Study Guide

Nyo Boto in Roots: The Saga of an American Family

By Alex Haley

Nyo Boto

Nyo Boto's an old midwife from Juffure. And she's also Kunta's favorite person in the universe when he's a little whippersnapper. (Aww.)

In addition, she also shows us what makes the American institution of slavery so different than other forms of slavery that have been practiced throughout human history.

This boisterous baldie is the best. Like his peers, Kunta loves to drop by her hut and listen to stories, but their relationship is closer than most. For instance Nyo Boto helps Kunta make a saphie, which is a piece of religious iconography. Although their relationship's forced to end once Kunta becomes a man, he carries the lessons she teaches him everywhere he goes.

She's also known for being bold and outspoken. In fact, Nyo Boto is famous for "her noisy defiance of the ancient tradition that decreed women should always show men the utmost of respect" and frequently talks trash to dudes as they walk past her hut (11.6).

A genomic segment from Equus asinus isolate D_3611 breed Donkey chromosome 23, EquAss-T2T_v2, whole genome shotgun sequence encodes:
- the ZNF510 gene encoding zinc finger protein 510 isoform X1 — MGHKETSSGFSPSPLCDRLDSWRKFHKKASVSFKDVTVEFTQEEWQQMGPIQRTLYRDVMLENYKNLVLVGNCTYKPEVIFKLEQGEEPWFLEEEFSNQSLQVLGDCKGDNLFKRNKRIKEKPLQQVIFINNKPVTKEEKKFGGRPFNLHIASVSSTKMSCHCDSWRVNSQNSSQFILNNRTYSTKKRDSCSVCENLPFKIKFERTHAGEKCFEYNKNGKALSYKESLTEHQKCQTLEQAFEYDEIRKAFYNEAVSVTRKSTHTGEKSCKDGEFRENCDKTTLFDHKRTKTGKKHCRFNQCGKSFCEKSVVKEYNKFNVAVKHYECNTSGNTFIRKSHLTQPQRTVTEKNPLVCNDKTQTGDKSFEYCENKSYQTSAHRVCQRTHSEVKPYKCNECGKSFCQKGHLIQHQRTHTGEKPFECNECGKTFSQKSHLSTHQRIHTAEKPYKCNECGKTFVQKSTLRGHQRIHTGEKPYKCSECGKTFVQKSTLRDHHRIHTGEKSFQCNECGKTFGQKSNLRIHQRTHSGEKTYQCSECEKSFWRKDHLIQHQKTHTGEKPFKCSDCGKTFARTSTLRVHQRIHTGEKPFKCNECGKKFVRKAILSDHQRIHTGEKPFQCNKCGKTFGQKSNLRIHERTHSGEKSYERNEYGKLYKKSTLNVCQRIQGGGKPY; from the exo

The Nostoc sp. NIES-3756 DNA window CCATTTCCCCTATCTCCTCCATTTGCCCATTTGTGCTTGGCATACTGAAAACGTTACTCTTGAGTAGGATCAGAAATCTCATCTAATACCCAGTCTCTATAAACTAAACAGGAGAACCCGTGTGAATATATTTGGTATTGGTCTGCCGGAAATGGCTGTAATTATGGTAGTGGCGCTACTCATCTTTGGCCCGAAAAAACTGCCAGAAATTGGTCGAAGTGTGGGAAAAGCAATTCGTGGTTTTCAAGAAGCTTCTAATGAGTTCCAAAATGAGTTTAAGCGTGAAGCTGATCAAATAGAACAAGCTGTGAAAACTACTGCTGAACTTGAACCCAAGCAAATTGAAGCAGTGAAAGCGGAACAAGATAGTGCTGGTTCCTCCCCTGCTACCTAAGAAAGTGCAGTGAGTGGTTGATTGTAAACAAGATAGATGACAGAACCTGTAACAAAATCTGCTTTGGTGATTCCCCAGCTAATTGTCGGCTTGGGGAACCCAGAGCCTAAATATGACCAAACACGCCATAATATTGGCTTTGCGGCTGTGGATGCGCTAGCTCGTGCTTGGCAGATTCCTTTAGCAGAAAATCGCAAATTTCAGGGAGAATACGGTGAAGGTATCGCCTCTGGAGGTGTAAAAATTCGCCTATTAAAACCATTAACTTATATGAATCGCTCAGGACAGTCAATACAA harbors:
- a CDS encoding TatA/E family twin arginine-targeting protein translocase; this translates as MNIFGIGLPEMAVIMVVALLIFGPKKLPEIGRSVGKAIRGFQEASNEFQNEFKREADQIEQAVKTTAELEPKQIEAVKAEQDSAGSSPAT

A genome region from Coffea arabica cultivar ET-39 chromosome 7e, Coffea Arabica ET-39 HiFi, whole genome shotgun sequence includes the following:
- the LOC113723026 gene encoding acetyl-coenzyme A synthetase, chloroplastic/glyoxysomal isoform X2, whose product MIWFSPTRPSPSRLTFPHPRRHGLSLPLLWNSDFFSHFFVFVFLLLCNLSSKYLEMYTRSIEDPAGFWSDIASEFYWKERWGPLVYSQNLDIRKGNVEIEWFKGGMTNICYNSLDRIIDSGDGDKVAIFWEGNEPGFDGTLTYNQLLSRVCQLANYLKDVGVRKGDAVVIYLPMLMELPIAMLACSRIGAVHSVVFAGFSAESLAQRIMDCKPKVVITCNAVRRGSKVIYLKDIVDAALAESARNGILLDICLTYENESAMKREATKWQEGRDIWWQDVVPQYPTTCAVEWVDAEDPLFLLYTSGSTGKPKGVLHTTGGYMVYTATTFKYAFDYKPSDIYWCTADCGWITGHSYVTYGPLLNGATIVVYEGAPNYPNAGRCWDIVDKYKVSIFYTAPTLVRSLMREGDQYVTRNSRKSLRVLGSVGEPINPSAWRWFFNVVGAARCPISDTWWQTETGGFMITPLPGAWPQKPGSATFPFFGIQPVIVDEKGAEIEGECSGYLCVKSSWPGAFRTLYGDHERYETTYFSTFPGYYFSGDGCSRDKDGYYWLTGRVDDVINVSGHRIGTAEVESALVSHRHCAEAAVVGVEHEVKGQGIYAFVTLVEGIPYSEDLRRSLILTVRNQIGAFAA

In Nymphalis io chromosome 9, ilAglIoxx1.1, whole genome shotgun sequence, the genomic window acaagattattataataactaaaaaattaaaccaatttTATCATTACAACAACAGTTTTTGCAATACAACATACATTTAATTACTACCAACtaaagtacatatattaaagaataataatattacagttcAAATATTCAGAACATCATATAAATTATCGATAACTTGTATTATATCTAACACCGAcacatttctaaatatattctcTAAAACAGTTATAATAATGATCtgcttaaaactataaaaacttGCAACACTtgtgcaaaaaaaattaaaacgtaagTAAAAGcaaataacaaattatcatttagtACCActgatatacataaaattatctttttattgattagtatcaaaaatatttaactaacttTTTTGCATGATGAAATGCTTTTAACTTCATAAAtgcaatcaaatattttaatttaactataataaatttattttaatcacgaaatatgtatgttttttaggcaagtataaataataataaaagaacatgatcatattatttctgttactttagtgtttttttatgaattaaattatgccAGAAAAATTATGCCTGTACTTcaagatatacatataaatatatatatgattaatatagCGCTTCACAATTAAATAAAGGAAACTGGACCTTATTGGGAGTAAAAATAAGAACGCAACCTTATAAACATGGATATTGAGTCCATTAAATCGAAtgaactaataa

It's pretty awesome.

Based on this, you can see why Kunta "almost swallowed a mouthful of palm fruit" when Omoro tells him that "'Grandmother Nyo Boto [...] is a slave'" (16.21). She's so bold and brash and uncompromising that he never would have even considered the idea that someone owns her. That doesn't compute.

Unlike in America, where slaves are seen as inherently sub-human and treated as commodities rather than living beings, the system of slavery in Juffure doesn't deny one's personhood, nor their right to be a part of a larger community. That's not to say that it's good or anything (owning people is the lamest thing you can do) but simply that these are distinctions worth noting.